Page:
Joseph Goebbels and William Dodd

 
 
 

Germany's Third Reich hosted a reception of the "Foreign Policy Office" at the Hotel Adlon, Berlin, at which Alfred Rosenberg
 (Reich Minister of Occupied Eastern Territories) made a speech about "Europe's cultural fight against international Bolshevism/Communism".

 

(Left to Right) Undersecretary Of State Otto Meissner, U.S. Ambassador William E. Dodd,
Nazi leader Alfred Rosenberg and British Ambassador Sir Eric Phipps

 
 

(Left) Martha "Mattie" Ida Johns Dodd and Ambassador William Edward Dodd, Sr., 1934; (Right) Ambassador Dodd

  

 
 

William and Mattie Dodd with a group of German children at Christmas

 
 
(Left) Martha/Mattie, William and daughter
(Right) Joachim von Ribbentrop, 1936, with Ambassador William & Martha/Maddie Dodd
 
 
 
In May 1935 William reported to his State Department superiors that Hitler intended "to annex part of Czechoslovakia, and all of Austria." A few months later he predicted a German—Italian alliance, but was largely ignored. Feeling ineffectual, Dodd offered to resign, but Roosevelt allowed him only a recuperative visit to the U.S. The President wrote to U.S. Ambassador to Italy in September 1935 that he and Dodd had been "far more accurate in your pessimism for the past two years than any of my other friends in Europe."
 
 

(Left) William Jr., Mattie, Martha and William Sr.; (Right) William Jr., Martha, William Sr. and Mattie

 

(Left) Mattie, William Sr. and Martha; (Right) William Jr., Mattie and William Sr.

 

 
 
 
 
The three major camps in the Nazi concentration camp system in Germany were Dachau, Sachsenhausen and Buchenwald. Dachau was the first Nazi concentration camp in the state of Bavaria. Located just outside Munich, it was opened on March 22, 1933, less than two months after Hitler was appointed chancellor of Germany. In 1935, the Jews were being persecuted relentlessly and pressured to leave Germany, but no Jews were being sent to any of the concentration camps. The only Jews sent to the camps at this time were political dissidents, trade union organizers, asocials, vagrants, criminals, race mixers and homosexuals (who had broken the law). For a while, Hitler took care to give his dictatorship the appearance of legality. Germany even hosted the 1936 Olympics in Berlin.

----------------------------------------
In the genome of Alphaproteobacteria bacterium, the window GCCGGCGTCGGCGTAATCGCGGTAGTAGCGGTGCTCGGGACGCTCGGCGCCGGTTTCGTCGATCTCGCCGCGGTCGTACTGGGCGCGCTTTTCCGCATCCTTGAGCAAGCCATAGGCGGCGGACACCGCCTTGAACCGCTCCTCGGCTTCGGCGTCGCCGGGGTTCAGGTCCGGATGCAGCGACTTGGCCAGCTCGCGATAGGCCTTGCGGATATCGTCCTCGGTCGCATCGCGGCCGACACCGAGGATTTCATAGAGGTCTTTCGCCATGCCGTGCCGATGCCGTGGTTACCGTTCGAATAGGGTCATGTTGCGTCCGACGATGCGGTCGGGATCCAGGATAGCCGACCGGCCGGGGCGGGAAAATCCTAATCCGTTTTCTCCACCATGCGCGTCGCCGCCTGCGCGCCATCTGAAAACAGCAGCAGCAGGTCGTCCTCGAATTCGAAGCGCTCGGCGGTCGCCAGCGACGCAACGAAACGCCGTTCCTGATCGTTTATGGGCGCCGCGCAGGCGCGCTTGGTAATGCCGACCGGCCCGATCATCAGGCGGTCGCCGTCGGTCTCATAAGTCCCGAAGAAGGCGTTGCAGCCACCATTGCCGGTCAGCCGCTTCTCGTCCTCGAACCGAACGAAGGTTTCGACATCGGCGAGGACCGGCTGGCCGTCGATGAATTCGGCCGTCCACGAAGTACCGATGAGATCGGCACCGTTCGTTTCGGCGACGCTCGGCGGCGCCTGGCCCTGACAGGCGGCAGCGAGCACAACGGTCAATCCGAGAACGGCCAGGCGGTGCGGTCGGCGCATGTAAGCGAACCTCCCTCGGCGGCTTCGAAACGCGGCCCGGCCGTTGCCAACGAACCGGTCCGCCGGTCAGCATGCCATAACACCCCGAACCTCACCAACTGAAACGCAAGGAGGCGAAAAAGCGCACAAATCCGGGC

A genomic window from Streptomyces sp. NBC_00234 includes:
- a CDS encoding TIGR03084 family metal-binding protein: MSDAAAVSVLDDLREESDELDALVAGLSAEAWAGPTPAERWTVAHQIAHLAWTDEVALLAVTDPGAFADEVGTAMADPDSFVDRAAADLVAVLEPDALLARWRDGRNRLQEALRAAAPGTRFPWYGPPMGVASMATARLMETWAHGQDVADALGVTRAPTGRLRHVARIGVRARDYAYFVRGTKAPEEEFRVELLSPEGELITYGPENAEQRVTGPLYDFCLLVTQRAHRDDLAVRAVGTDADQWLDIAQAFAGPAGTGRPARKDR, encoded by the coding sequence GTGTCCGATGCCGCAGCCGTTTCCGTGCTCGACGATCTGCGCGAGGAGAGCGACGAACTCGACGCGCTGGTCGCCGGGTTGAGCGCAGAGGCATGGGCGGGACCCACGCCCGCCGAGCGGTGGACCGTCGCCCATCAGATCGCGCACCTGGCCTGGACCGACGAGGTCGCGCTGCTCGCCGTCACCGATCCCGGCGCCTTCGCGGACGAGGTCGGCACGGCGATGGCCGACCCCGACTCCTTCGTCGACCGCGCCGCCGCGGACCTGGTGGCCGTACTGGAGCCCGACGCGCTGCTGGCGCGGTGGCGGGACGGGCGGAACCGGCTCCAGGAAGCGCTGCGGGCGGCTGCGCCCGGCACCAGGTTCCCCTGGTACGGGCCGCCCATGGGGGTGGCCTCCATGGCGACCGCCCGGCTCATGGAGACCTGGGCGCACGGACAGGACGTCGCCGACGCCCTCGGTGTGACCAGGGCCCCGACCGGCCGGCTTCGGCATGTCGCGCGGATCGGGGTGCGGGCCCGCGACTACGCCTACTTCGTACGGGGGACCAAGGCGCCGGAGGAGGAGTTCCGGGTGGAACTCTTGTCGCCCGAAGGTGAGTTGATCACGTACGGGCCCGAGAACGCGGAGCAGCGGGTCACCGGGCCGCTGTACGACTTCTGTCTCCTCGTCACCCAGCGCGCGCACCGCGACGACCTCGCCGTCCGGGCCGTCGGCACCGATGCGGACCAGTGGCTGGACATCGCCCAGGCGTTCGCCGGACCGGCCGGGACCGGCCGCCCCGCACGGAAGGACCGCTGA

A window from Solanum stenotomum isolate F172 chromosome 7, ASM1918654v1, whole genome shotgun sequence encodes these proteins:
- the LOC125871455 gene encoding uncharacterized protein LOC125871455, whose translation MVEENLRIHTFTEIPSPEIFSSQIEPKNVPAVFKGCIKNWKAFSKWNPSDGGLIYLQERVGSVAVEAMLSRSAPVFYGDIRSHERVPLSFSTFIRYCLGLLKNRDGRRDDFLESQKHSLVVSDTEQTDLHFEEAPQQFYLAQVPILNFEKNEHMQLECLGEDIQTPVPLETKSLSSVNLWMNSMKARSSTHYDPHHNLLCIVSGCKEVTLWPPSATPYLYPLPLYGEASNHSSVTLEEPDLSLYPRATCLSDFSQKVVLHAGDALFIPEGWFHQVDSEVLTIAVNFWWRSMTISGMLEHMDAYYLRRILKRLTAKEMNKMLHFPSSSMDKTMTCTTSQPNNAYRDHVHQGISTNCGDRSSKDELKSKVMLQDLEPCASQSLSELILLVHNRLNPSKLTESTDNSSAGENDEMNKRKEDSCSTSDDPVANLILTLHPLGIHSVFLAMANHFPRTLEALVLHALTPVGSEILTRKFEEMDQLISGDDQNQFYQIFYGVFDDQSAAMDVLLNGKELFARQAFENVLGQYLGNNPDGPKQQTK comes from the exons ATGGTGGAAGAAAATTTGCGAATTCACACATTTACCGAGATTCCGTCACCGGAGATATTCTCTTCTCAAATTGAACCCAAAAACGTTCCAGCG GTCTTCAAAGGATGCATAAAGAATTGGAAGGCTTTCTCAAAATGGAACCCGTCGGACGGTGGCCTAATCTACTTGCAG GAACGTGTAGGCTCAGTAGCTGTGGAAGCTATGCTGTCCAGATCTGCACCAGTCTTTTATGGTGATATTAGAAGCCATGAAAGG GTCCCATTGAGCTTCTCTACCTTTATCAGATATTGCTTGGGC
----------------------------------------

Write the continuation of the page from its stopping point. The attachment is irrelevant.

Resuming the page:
Adolf Hitler with German Nazi troops

  

 

 
 
 
 
Dodd considered resigning several times from his position as Ambassador to Germany, beginning as early as July 1934. His health declined seriously by 1936 and his clear hostility toward the German government increased his personal sense of defeat.
 

Letter written by Ambassador William Edward Dodd, April 24, 1937

 

                                                                                                                                                                                            April 24, 1937

Dear Mr. McCordock,

At the moment I have no photograph suitable. When I have some, expected in a week or so, I shall send you one. You may pick a quotation from my Lincoln or Lee book in case you wish to use one. I have no copy here. The book was published a few years ago by the Century Company, New York.

I am glad you have several history co-women. No profession can be worth more than ours the next two decades, if its members know the truth and track it. Our colleges and schools are about the freest in the world for such teaching - only we have none too many history teachers and our freedom is not free enough.